Secreted in the House version of the stimulus bill is the germ of a major overhaul of the American health care system. One provision concerns the future role of the National Coordinator of Health Information Technology, who will be in charge of monitoring the health care being provided to every American.
Think of it, a centralized, federal database tracking your every visit to a health care provider — where you went, who you saw, what was diagnosed and what care was provided. Chilling. The immediate concern is privacy — traditionally between a doctor and patient, but now the federal bureaucracy will interpose itself into that relationship.
The purpose of the database is to help increase health care “quality, safety and efficiency.” The first two goals are commendable, but what does ‘efficiency’ mean?
The word is omnipresent, but not defined. For guidance one can consult Tom Daschle’s 2008 book “Critical: What We Can Do About the Health-Care Crisis,” which seems to have inspired the legislation. In it he discusses various approaches to reducing the costs of health care, including restricting the types of expensive treatments available to seniors and people with severe maladies.
According to Daschle, Americans consume too much expensive health care. Thus, one way to drive down costs is to limit the access to certain costly services. To many this sounds like denying care. But therein lie the efficiencies. If it costs too much to treat you, and you are nearing the end of your life anyway, you may have to do with less, or with nothing. You just aren’t worth the cost.
Daschle’s book recommends, and the bill appears to institutionalize, a body free of political influence to make the hard choices regarding how these efficiencies will be realized — what care will be limit-ed, and who will be denied what services. Naturally politicians would prefer to stay clear of these critical decisions, but do the American people really want questions this important to be free of oversight? One would think that the hard questions are the ones most in need of accountability, instead of being buried in bureaucratic secrecy.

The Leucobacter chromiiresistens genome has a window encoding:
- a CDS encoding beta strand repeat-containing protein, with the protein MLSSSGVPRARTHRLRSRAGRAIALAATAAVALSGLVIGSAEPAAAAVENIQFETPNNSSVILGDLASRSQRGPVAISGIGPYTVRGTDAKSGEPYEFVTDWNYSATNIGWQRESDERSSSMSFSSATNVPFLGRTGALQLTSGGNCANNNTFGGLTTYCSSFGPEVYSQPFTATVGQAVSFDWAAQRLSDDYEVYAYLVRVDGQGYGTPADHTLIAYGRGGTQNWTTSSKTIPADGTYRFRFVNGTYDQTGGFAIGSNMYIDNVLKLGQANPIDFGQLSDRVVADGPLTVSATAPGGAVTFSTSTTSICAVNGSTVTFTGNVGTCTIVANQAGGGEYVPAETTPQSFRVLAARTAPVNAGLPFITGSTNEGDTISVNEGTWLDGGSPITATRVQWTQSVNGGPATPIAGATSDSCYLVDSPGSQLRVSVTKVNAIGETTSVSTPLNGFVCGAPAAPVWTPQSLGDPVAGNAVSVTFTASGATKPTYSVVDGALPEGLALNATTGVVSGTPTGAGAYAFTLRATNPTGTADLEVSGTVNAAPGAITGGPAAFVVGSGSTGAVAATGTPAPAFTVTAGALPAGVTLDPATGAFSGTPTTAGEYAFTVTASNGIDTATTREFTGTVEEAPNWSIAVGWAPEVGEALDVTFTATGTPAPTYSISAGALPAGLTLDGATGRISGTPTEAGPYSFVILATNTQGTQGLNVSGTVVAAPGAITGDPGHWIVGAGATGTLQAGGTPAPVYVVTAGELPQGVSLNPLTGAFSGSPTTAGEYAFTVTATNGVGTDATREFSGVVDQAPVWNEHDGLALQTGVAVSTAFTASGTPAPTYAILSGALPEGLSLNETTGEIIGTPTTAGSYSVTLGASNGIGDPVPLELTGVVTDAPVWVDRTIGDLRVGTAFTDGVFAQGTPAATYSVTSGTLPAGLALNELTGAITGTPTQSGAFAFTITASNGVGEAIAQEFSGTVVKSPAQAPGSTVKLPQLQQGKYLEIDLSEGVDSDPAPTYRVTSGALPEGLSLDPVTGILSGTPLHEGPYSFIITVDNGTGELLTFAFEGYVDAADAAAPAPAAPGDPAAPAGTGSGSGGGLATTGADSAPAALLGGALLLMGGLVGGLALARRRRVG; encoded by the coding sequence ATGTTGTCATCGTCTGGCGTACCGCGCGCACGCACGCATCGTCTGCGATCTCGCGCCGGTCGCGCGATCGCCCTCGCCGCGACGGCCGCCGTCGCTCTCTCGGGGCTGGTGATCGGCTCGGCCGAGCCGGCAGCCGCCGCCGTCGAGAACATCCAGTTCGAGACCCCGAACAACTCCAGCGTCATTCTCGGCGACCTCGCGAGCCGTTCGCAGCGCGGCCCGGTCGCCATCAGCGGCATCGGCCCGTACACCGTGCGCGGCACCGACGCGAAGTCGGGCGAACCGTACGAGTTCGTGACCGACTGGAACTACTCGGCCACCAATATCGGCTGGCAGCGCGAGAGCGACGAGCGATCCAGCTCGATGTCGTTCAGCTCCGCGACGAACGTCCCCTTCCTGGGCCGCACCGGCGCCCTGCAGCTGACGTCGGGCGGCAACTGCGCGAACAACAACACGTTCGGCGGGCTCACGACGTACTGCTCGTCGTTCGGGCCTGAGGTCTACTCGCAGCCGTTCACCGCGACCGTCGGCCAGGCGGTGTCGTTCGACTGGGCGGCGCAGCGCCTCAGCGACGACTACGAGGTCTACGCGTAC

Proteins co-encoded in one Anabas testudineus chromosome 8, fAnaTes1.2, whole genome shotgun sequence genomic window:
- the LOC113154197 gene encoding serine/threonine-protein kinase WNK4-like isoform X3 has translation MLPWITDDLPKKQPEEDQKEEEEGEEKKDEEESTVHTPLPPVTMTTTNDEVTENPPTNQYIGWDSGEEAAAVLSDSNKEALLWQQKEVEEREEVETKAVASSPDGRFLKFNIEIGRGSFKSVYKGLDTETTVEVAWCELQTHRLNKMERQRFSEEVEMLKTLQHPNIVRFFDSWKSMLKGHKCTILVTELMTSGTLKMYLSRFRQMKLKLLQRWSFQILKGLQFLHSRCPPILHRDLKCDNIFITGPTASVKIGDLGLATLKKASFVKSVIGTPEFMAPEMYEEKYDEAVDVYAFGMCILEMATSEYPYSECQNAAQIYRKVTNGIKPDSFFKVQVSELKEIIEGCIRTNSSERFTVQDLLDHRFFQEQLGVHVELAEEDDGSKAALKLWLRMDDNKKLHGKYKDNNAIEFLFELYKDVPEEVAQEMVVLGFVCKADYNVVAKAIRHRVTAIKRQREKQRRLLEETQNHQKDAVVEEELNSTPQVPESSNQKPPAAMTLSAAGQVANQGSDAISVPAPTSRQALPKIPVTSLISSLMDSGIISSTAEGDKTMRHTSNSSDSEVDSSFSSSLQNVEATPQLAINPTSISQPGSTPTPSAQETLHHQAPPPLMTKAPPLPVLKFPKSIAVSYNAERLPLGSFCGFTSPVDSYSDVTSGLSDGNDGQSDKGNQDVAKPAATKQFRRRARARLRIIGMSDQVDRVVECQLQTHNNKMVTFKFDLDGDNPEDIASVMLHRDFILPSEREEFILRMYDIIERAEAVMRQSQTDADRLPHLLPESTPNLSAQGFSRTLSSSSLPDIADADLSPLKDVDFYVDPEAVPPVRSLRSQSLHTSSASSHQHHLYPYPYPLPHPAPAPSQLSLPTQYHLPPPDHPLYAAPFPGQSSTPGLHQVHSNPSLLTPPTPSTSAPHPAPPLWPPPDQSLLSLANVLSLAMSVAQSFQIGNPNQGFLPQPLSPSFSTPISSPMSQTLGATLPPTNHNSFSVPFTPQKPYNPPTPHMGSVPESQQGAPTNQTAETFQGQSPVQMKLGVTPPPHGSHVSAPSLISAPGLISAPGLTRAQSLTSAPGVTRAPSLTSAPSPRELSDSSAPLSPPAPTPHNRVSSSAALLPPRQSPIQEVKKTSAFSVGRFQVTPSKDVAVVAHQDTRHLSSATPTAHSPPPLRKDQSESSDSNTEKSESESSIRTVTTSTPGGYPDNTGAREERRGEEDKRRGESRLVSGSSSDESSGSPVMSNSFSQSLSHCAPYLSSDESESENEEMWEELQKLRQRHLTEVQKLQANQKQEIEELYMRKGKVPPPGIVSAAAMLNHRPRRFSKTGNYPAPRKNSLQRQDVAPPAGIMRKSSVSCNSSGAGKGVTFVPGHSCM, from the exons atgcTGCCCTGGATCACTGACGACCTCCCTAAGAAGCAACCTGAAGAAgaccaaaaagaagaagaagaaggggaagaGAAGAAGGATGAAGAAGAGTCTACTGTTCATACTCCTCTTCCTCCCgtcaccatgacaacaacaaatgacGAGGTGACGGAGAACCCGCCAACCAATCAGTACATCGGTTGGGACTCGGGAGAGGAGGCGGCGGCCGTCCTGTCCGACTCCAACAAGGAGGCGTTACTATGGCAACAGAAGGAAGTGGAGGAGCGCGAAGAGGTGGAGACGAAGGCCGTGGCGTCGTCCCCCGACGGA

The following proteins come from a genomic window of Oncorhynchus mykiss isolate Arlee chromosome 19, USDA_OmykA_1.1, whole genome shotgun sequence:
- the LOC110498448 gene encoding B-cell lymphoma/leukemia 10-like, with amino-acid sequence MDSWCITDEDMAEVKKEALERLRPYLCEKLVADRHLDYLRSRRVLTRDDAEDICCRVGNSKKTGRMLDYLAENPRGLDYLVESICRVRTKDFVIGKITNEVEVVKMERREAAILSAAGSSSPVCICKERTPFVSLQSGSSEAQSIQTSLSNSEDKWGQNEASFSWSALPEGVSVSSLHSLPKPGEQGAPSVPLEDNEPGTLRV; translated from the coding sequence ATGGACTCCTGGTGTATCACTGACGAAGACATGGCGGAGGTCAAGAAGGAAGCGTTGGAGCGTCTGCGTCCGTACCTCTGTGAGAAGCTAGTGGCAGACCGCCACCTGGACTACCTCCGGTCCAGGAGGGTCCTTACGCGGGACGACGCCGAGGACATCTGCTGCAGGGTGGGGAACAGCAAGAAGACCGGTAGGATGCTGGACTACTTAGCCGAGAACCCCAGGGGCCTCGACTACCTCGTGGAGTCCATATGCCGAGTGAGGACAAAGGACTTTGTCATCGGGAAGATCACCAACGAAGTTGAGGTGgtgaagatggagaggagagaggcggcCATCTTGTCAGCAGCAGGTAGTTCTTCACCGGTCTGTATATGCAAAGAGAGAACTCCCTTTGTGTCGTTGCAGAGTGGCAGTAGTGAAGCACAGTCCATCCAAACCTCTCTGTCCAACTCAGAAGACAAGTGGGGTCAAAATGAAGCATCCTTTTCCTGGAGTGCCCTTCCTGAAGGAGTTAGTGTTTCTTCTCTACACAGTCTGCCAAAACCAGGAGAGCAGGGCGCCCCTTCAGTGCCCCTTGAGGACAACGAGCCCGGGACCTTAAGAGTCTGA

There is no telling what metrics will be used to define the efficiencies, but it is clear who will bear the brunt of these decisions. Those suffering the infirmities of age, surely, and also the physically and mentally disabled, whose health costs are great and whose ability to work productively in the future are low. And how will premature babies fare under the utilitarian gaze of Washington’s health efficiency experts? Will our severely wounded warriors be forced to forgo treat-ments based on their inability to be as productive as they once were?
Consider the following statement: “It must be made clear to anyone suffering from an incurable disease that the useless dissipation of costly medications drawn from the public store cannot be justified.”
This notion is fully in the spirit of the partisans of efficiency but came from a program instituted in Hitler’s Germany called Aktion T-4. Under this program, elderly people with incurable diseases, critically disabled young children, and others who were deemed non-productive, were euthanized. This was the Nazi version of efficiency, a pitiless expulsion of the “unpro-ductive” members of society in the most expeditious way possible.
The program was publicly denounced in 1941 by Clemens Galen, the Catholic Bishop of Muenster, who said in a sermon, “Here we are dealing with human beings, with our neighbors, brothers and sisters, the poor and invalids … unproductive — perhaps! But have they therefore, lost the right to live?”
The efficiency-based approach to health care reform is a betrayal of the compact between those who are most capable of work and those who are least capable of defending themselves. And we have come a long way from what was supposed to be a “targeted, timely and temporary” stimulus bill.